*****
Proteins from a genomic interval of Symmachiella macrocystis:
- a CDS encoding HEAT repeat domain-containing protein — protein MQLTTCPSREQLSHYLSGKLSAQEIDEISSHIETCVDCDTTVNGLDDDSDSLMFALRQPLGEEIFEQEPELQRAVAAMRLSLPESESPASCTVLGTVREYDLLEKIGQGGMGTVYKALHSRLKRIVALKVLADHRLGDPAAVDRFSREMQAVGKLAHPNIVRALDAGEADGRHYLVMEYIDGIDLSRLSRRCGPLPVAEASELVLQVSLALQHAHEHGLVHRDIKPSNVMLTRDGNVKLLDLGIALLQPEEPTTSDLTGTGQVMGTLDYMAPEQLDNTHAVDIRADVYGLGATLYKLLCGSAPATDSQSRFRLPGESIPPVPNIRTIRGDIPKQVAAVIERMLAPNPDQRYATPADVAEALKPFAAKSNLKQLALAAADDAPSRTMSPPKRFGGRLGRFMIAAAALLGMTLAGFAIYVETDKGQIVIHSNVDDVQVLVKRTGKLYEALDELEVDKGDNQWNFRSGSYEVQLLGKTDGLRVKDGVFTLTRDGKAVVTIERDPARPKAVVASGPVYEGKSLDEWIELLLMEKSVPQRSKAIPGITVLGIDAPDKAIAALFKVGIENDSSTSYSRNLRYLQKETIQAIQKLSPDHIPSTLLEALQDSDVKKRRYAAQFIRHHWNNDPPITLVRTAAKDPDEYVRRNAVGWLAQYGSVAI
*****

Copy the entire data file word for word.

Proteins from a genomic interval of Symmachiella macrocystis:
- a CDS encoding HEAT repeat domain-containing protein — protein MQLTTCPSREQLSHYLSGKLSAQEIDEISSHIETCVDCDTTVNGLDDDSDSLMFALRQPLGEEIFEQEPELQRAVAAMRLSLPESESPASCTVLGTVREYDLLEKIGQGGMGTVYKALHSRLKRIVALKVLADHRLGDPAAVDRFSREMQAVGKLAHPNIVRALDAGEADGRHYLVMEYIDGIDLSRLSRRCGPLPVAEASELVLQVSLALQHAHEHGLVHRDIKPSNVMLTRDGNVKLLDLGIALLQPEEPTTSDLTGTGQVMGTLDYMAPEQLDNTHAVDIRADVYGLGATLYKLLCGSAPATDSQSRFRLPGESIPPVPNIRTIRGDIPKQVAAVIERMLAPNPDQRYATPADVAEALKPFAAKSNLKQLALAAADDAPSRTMSPPKRFGGRLGRFMIAAAALLGMTLAGFAIYVETDKGQIVIHSNVDDVQVLVKRTGKLYEALDELEVDKGDNQWNFRSGSYEVQLLGKTDGLRVKDGVFTLTRDGKAVVTIERDPARPKAVVASGPVYEGKSLDEWIELLLMEKSVPQRSKAIPGITVLGIDAPDKAIAALFKVGIENDSSTSYSRNLRYLQKETIQAIQKLSPDHIPSTLLEALQDSDVKKRRYAAQFIRHHWNNDPPITLVRTAAKDPDEYVRRNAVGWLAQYGSVAI